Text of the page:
[325 S] General Relativity.
An introduction to the physics and mathematics of space-time geometry including Einstein’s special and general theories of relativity with applications to black holes, gravitational waves, and cosmology. (Quantitative and Symbolic Reasoning.) Prerequisite, Prerequisites Math 216 or permission of instructor. Normally offered on alternate years.

335 S Condensed Matter.
An introduction to condensed matter that explores the physics of metals, insulators, semiconductors, and superconductors, with particular attention to structure, thermal properties, energy bands, and electronic properties. The course draws on quantum physics to explain the origin of these properties and addresses experimental methods commonly used to understand material properties. (Quantitative and Symbolic Reasoning.) Prerequisite, Phys 290. K Burson.

340 S Topics in Quantum Physics.
Exploration of topics in contemporary physics using the tools of quantum mechanics developed in PHYS 290. Topics may include multi-electron atoms, molecules, solid state physics, lasers and quantum optics, nuclear physics, quantum computing, and particle physics. (Quantitative and Symbolic Reasoning.) Prerequisite, 290. K Burson.

348 S Science, Technology, and Society.
An examination of the assumptions, paradigms, and hierarchies embedded in science and technology using case studies. Evidence-based hypothesis testing and analysis will examine evidence pointing to the structure of hierarchies built into and from science and how those structures may result in inequalities for various groups participating in and affected by science and technology. Topics will vary but might include: gender and race disparities in STEM fields, broad effects of climate change or environmental crises, scientific and cultural contexts of nuclear and chemical weapons. (Social, Structural, and Institutional Hierarchies.) Prerequisite, Chemistry or physics concentrator. (Same as Chemistry 348.) Brewer and Brown.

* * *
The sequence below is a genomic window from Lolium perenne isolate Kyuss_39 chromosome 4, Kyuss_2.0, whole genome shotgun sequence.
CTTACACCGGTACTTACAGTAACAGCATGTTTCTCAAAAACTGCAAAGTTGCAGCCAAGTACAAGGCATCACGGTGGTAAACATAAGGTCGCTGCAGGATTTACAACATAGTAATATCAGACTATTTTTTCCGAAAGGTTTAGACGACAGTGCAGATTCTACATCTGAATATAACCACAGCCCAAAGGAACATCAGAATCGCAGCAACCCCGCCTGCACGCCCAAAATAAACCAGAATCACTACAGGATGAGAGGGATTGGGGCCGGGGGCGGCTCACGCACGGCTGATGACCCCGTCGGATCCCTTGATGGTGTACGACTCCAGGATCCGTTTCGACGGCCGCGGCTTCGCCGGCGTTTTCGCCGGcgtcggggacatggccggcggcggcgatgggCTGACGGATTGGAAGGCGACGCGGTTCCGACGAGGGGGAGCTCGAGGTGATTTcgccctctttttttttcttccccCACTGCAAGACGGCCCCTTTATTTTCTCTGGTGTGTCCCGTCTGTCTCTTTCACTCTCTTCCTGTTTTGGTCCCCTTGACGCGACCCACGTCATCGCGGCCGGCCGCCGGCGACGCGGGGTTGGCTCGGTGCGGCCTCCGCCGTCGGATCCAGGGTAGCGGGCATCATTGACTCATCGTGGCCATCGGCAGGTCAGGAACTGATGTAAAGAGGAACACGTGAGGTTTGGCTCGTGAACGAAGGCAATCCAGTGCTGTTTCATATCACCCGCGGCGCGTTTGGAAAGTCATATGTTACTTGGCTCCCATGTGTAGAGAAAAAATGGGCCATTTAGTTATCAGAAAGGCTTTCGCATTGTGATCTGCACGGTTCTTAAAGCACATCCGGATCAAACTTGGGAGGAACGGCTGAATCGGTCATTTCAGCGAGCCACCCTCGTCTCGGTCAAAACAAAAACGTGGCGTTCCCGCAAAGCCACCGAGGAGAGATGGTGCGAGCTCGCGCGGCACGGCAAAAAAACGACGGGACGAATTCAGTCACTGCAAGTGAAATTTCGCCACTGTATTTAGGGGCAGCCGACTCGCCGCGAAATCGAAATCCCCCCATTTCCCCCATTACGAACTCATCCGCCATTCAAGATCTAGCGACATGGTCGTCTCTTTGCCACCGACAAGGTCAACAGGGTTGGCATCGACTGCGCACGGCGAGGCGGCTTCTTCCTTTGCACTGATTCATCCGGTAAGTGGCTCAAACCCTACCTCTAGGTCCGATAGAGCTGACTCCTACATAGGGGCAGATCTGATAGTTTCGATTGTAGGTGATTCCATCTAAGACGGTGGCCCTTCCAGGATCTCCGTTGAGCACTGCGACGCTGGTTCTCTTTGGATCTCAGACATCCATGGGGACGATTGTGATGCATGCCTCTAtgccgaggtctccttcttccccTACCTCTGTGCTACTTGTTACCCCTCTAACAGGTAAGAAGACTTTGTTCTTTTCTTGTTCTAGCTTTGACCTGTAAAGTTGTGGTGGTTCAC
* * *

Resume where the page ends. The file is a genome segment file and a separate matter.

350 F Classical Mechanics.
Principles of classical mechanics, including oscillations, nonlinear dynamics, dynamics of systems of particles, non-inertial reference frames, Hamilton and Lagrangian mechanics, celestial mechanics, rigid body motion and coupled oscillations. (Quantitative and Symbolic Reasoning.) Prerequisite, 295 or consent of instructor. K Brown.

370 F Thermodynamics and Statistical Physics.
Properties of large-scale systems in terms of a statistical treatment of the motions, interactions and energy levels of particles. Basic probability concepts and the principles of statistical mechanics. Explanation of thermal equilibrium, heat, work and the laws of thermodynamics. Application to various physical systems. (Quantitative and Symbolic Reasoning.) Prerequisite, 290. S Major.

390 F,S Research Seminar.
A series of research projects stressing the integration of theory and experiment. Emphasis on scientific writing, formal oral presentations, use of the current physics literature. (Writing-intensive.) (Quantitative and Symbolic Reasoning.) Prerequisite, 290. Maximum enrollment, 14. B Collett.

450 S Quantum Theory.
An exploration of the mathematical tools and foundations of quantum mechanics. Topics include angular momentum, spin, measurement, bound states and perturbation theory. (Quantitative and Symbolic Reasoning.) Prerequisite, 350. V Horowitz.

480 F Electromagnetic Theory.
Intensive study of Maxwell’s equations in both differential and integral form; electrostatics and electro-dynamics; special relativity; and the transformation of electromagnetic fields. Introduction to electromagnetic waves and dielectric and magnetic materials. (Quantitative and Symbolic Reasoning.) Prerequisite, 295 and 350 or consent of instructor. K Brown.

550 F,S Senior Research Project.
Independent research in collaboration with faculty supervisor. Students will give a series of formal oral presentations about their research and will write a comprehensive thesis. (Quantitative and Symbolic Reasoning.) Open to senior concentrators or to others with consent of instructor. B Collett.

551 S Senior Research.
Independent research in collaboration with faculty supervisor. Students will give a series of formal oral presentations about their research and will write a comprehensive thesis. Prerequisite, Phys 550. S Major.

(from the Hamilton Course Catalogue)

Contact Information


Physics Department

198 College Hill Road
Clinton, NY 13323
315-859-4367 315-859-4807 physics@hamilton.edu